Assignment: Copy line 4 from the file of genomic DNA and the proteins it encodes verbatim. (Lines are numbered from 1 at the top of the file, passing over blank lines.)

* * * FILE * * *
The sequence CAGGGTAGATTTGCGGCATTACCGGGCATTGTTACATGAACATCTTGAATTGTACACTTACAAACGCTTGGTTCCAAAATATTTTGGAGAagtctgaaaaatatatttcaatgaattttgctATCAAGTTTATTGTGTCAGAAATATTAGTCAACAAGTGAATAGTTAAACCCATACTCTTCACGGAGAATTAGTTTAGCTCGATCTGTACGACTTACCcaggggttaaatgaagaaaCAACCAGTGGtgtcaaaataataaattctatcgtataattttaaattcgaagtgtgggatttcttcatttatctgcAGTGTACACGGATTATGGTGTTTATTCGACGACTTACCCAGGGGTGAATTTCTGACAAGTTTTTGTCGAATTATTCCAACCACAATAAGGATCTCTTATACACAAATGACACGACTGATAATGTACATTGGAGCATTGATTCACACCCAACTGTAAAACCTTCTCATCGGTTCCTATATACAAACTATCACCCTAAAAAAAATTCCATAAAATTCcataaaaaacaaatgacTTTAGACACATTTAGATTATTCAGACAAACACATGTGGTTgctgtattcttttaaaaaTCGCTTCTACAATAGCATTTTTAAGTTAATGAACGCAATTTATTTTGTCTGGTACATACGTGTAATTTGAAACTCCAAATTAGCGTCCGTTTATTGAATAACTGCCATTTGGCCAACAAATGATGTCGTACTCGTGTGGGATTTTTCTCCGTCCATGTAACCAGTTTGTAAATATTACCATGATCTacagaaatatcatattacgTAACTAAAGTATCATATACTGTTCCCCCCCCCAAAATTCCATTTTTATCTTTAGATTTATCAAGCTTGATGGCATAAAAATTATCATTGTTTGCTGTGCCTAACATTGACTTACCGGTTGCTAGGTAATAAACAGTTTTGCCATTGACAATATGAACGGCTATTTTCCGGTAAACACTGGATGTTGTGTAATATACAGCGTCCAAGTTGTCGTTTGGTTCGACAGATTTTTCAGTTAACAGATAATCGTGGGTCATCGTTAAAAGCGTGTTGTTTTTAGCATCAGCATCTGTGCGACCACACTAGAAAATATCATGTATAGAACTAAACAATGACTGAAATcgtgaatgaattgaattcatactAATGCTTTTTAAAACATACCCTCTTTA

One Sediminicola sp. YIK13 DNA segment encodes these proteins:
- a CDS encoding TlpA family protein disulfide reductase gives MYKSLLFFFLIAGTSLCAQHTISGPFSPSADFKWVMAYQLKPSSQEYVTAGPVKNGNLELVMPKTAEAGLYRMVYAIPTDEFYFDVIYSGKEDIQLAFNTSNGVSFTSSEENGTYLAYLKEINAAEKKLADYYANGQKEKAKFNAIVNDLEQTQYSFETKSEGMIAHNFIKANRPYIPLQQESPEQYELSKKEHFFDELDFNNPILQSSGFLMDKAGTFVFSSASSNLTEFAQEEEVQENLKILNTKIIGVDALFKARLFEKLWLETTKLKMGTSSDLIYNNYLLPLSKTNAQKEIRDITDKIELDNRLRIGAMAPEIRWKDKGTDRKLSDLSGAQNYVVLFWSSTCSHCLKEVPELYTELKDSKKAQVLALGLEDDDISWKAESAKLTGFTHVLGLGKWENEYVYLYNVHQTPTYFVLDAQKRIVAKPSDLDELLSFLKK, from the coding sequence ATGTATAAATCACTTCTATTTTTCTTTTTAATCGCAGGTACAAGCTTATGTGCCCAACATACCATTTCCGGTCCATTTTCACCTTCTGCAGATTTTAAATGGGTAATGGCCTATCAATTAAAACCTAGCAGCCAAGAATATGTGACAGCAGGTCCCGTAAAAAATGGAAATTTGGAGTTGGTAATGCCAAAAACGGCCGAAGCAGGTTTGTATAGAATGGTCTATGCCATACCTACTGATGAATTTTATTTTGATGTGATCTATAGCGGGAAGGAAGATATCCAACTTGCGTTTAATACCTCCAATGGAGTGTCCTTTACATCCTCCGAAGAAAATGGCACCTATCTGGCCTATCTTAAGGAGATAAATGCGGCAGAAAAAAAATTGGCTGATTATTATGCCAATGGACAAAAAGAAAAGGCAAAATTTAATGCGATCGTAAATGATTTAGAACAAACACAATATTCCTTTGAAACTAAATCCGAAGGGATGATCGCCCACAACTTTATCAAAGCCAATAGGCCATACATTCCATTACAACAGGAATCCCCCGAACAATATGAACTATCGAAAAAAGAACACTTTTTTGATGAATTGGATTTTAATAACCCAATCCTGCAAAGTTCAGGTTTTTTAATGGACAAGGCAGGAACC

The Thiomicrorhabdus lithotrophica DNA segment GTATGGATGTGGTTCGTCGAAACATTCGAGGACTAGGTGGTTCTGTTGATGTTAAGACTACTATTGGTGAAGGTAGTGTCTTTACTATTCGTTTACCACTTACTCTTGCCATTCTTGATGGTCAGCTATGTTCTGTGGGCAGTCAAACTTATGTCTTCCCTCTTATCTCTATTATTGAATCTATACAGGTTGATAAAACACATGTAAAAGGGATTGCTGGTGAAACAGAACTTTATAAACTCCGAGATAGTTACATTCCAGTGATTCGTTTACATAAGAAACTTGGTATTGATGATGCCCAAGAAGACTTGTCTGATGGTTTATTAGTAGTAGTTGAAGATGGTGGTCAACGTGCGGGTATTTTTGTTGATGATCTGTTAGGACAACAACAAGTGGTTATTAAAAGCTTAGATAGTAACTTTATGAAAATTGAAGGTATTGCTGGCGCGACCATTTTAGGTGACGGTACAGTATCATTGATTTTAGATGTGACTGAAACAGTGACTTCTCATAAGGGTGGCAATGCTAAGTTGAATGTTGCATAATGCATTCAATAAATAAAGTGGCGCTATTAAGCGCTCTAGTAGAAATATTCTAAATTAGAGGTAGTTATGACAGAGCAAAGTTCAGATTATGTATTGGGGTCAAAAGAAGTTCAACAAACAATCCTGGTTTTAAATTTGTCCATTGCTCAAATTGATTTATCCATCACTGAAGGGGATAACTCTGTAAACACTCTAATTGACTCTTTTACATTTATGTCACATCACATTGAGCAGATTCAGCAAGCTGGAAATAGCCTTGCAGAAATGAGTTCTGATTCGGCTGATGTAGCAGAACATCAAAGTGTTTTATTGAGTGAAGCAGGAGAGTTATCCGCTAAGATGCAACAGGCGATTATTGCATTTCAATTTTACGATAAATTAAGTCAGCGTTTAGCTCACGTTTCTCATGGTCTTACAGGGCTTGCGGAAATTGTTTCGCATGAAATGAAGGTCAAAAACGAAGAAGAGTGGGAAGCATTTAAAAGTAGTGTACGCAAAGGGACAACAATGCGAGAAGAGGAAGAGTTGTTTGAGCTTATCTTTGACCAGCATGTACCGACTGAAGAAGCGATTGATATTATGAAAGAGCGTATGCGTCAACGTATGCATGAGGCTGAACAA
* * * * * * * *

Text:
The Thiomicrorhabdus lithotrophica DNA segment GTATGGATGTGGTTCGTCGAAACATTCGAGGACTAGGTGGTTCTGTTGATGTTAAGACTACTATTGGTGAAGGTAGTGTCTTTACTATTCGTTTACCACTTACTCTTGCCATTCTTGATGGTCAGCTATGTTCTGTGGGCAGTCAAACTTATGTCTTCCCTCTTATCTCTATTATTGAATCTATACAGGTTGATAAAACACATGTAAAAGGGATTGCTGGTGAAACAGAACTTTATAAACTCCGAGATAGTTACATTCCAGTGATTCGTTTACATAAGAAACTTGGTATTGATGATGCCCAAGAAGACTTGTCTGATGGTTTATTAGTAGTAGTTGAAGATGGTGGTCAACGTGCGGGTATTTTTGTTGATGATCTGTTAGGACAACAACAAGTGGTTATTAAAAGCTTAGATAGTAACTTTATGAAAATTGAAGGTATTGCTGGCGCGACCATTTTAGGTGACGGTACAGTATCATTGATTTTAGATGTGACTGAAACAGTGACTTCTCATAAGGGTGGCAATGCTAAGTTGAATGTTGCATAATGCATTCAATAAATAAAGTGGCGCTATTAAGCGCTCTAGTAGAAATATTCTAAATTAGAGGTAGTTATGACAGAGCAAAGTTCAGATTATGTATTGGGGTCAAAAGAAGTTCAACAAACAATCCTGGTTTTAAATTTGTCCATTGCTCAAATTGATTTATCCATCACTGAAGGGGATAACTCTGTAAACACTCTAATTGACTCTTTTACATTTATGTCACATCACATTGAGCAGATTCAGCAAGCTGGAAATAGCCTTGCAGAAATGAGTTCTGATTCGGCTGATGTAGCAGAACATCAAAGTGTTTTATTGAGTGAAGCAGGAGAGTTATCCGCTAAGATGCAACAGGCGATTATTGCATTTCAATTTTACGATAAATTAAGTCAGCGTTTAGCTCACGTTTCTCATGGTCTTACAGGGCTTGCGGAAATTGTTTCGCATGAAATGAAGGTCAAAAACGAAGAAGAGTGGGAAGCATTTAAAAGTAGTGTACGCAAAGGGACAACAATGCGAGAAGAGGAAGAGTTGTTTGAGCTTATCTTTGACCAGCATGTACCGACTGAAGAAGCGATTGATATTATGAAAGAGCGTATGCGTCAACGTATGCATGAGGCTGAACAA